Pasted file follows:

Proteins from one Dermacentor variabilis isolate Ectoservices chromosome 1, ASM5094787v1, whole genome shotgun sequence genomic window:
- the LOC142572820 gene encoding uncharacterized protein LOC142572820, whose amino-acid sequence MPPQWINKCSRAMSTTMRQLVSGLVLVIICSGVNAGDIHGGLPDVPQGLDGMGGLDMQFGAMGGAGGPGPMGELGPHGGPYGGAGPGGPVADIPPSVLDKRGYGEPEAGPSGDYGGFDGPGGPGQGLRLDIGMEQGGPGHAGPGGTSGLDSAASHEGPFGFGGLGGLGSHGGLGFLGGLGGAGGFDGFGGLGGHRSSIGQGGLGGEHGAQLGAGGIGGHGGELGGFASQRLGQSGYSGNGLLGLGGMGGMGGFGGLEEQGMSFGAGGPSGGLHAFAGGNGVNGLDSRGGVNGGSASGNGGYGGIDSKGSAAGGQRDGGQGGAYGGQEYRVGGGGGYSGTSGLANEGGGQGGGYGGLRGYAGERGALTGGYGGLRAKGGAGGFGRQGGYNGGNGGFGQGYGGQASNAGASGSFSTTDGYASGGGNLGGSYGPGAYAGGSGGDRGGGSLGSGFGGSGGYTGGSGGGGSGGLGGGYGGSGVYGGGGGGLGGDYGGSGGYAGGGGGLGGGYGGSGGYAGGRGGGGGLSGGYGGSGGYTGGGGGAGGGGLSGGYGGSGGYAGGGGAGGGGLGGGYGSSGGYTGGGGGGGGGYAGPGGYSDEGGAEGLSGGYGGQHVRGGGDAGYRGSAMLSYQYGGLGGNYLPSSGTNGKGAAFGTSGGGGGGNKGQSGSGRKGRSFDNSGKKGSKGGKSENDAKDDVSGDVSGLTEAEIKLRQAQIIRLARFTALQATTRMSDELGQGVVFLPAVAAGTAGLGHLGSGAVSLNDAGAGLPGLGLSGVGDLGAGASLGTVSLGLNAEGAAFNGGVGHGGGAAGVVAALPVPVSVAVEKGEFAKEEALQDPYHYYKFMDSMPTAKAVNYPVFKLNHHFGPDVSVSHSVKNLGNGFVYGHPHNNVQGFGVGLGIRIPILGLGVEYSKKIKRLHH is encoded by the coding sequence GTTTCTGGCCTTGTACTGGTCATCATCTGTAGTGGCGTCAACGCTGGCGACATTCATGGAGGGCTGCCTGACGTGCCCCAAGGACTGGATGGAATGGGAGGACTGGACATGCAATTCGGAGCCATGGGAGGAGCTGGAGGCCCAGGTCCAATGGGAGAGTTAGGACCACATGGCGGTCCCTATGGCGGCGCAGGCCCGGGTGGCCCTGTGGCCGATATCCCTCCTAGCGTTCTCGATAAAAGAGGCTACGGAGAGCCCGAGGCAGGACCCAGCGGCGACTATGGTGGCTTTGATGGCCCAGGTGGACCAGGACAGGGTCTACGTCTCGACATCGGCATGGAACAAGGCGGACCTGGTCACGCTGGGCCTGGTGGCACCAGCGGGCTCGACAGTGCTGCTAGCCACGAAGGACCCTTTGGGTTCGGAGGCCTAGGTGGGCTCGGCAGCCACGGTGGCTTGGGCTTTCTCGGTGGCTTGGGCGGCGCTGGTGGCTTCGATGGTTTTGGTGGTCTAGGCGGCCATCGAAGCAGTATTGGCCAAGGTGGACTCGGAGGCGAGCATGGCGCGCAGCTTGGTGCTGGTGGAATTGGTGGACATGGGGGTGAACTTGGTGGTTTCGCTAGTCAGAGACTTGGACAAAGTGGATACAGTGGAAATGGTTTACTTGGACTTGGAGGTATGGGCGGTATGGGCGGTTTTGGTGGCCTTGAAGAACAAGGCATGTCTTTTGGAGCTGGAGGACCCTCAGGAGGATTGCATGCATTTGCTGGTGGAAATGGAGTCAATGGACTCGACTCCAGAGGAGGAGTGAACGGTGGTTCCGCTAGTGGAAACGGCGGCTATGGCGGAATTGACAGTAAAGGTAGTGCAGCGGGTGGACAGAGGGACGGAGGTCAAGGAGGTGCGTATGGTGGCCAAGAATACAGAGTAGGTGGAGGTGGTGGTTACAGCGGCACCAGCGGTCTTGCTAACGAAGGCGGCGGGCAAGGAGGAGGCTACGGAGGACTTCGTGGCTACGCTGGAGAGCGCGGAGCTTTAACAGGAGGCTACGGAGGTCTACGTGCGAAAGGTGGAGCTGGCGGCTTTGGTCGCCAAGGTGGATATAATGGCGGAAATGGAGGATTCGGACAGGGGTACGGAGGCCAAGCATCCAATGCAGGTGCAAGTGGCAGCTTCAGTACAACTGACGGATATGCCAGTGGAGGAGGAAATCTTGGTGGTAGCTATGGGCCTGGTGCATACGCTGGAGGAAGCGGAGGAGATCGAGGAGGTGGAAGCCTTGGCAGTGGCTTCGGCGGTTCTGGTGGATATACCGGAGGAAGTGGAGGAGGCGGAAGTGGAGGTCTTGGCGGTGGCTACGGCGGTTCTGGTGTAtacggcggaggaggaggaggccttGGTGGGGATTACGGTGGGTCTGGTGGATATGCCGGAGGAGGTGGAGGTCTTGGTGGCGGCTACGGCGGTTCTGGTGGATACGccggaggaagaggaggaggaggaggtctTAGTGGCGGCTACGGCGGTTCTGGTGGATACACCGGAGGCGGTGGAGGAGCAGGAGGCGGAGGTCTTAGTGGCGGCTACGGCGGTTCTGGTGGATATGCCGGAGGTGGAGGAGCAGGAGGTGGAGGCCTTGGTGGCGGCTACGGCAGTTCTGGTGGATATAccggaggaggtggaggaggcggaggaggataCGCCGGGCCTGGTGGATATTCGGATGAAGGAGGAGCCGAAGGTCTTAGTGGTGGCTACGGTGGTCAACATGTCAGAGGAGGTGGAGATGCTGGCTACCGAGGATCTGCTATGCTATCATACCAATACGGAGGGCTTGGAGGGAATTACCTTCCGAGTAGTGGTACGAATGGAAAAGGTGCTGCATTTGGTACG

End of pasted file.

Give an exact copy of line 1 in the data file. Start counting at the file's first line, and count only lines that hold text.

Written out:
Proteins from one Dermacentor variabilis isolate Ectoservices chromosome 1, ASM5094787v1, whole genome shotgun sequence genomic window: